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Global drive for hepatitis B cure launched at International Liver Congress

Keith Alcorn
10 April 2019

The Global Scientific Strategy to Cure Hepatitis B (The ICE-HBV Strategy) by the International Coalition to Eliminate HBV (ICE-HBV), a global group of researchers, patient representatives and health organisations, was released on the opening day of The International Liver Congress in Vienna.

Over 257 million people worldwide are living with chronic hepatitis B infection and over 887,000 die due to the infection each year. Chronic hepatitis B causes almost 40% of hepatocellular carcinoma, which is the second leading cause of cancer-related mortality worldwide.

Hepatitis B infection cannot be cured with current treatments because viral DNA persists in liver cells even when virus production is suppressed by antiviral treatment. The virus also causes permanent changes in liver cells that increase the risk of developing hepatocellular carcinoma even when the hepatitis B virus (HBV) is fully suppressed.

As in the case of HIV, scientists are pursuing two approaches to curing hepatitis B infection. One approach is to aim for a sterilising cure, defined as complete elimination of hepatitis B cccDNA (covalently closed circular DNA) and integrated DNA from liver cells and undetectable hepatitis B surface antigen (HBsAg) in the blood. The other approach is to achieve a functional cure, defined broadly as undetectable HBsAg or HBV DNA in blood after discontinuation of antiviral treatment.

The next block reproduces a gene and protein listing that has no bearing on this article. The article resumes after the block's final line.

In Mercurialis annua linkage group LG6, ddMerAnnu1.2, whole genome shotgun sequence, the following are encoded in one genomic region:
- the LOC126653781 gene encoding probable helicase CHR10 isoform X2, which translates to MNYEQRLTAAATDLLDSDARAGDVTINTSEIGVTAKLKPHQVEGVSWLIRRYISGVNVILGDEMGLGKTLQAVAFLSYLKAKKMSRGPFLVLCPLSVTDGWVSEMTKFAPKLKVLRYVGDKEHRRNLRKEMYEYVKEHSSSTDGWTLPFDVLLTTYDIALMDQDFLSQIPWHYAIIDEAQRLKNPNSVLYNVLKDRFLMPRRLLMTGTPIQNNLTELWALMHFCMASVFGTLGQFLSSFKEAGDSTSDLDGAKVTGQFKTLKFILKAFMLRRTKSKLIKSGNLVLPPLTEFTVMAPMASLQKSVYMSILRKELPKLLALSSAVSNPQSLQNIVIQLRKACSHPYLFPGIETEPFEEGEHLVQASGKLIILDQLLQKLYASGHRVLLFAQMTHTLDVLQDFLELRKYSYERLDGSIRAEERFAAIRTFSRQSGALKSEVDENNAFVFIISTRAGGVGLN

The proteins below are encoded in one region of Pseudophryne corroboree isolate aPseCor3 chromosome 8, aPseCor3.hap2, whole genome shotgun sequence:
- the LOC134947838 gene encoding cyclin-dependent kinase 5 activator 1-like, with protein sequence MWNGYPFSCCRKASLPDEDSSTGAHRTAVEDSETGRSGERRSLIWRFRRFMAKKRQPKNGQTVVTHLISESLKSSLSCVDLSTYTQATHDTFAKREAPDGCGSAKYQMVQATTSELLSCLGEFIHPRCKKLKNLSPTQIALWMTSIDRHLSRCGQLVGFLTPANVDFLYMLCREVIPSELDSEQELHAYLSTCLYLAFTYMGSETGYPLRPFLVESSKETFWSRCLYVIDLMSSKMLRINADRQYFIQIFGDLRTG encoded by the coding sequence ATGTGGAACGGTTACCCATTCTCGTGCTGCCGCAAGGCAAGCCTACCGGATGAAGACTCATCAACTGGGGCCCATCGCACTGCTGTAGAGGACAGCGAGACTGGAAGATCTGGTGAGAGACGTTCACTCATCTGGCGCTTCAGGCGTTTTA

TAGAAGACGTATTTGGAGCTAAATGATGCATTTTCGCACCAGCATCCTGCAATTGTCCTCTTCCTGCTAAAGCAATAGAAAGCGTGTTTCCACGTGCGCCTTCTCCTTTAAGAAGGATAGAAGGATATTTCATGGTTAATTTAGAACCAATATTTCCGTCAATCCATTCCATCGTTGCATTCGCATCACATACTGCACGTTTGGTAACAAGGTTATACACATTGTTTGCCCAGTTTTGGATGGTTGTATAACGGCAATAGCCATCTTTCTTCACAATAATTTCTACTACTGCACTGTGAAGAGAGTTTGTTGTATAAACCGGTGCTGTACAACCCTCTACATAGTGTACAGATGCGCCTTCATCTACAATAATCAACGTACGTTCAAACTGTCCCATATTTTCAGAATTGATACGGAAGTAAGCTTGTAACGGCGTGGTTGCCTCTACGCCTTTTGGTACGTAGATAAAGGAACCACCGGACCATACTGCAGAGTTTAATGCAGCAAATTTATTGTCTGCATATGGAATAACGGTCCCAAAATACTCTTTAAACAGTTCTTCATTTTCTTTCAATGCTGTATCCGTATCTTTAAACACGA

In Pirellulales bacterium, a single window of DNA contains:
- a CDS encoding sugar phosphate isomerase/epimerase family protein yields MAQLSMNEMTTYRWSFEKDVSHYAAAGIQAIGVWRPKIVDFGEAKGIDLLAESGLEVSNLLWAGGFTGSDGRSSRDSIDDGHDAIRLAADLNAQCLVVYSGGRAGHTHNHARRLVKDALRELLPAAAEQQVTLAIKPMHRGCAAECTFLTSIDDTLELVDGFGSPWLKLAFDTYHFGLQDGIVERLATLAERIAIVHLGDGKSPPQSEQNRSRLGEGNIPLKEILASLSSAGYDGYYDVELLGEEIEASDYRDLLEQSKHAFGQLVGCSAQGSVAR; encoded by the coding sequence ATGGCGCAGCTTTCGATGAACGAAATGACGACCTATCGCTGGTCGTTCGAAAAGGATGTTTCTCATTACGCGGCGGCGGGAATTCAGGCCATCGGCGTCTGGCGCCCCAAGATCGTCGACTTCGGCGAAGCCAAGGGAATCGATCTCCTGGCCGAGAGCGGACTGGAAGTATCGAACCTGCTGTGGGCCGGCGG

Researchers say that a functional cure seems more achievable and point to the experience of millions of people who clear acute hepatitis B infection through a strong immune response within months of exposure. Around 90% of adults exposed to hepatitis B clear acute infection but may have a small reservoir of hepatitis B-infected cells in the liver. Understanding how immune system control of hepatitis B can be promoted in people with chronic infection without the need for lifelong treatment is one aim of the ICE-HBV Strategy.

In the longer term, scientists need to understand how to measure HBV cccDNA in cells, how HBV cccDNA interacts with host cells in the liver and which are the most promising targets to interfere with the cccDNA lifecycle to reduce levels in liver cells. They also want to understand other critical steps in the HBV lifecycle, as combination therapies like those used to cure hepatitis C and suppress HIV will probably be needed to control or eliminate HBV.

“Curing hepatitis B is not a pipe dream,” said Sharon Lewin, Director of the Peter Doherty Institute for Infection and Immunity at the University of Melbourne, Australia. “While the pharmaceutical industry will develop novel drugs and evaluate them in clinical trials, we have an ethical and scientific imperative to foster collaborations with clinical scientists outside of industry if we are to see successful drug development, the facilitation of clinical studies, the characterizing correlates of “cure”, refining treatment endpoints and identifying the best patients for clinical trials according to the mode of action (MoA) of the tested drugs. The ICE-HBV Global Scientific Strategy can help make that happen and get us on the road towards an HBV cure.”

ICE-HBV consists of international scientific working groups that bring together leaders in HBV virology, immunology, technology and clinical research, who have worked to identify research priorities to achieve a safe, scalable and affordable cure for hepatitis B infection.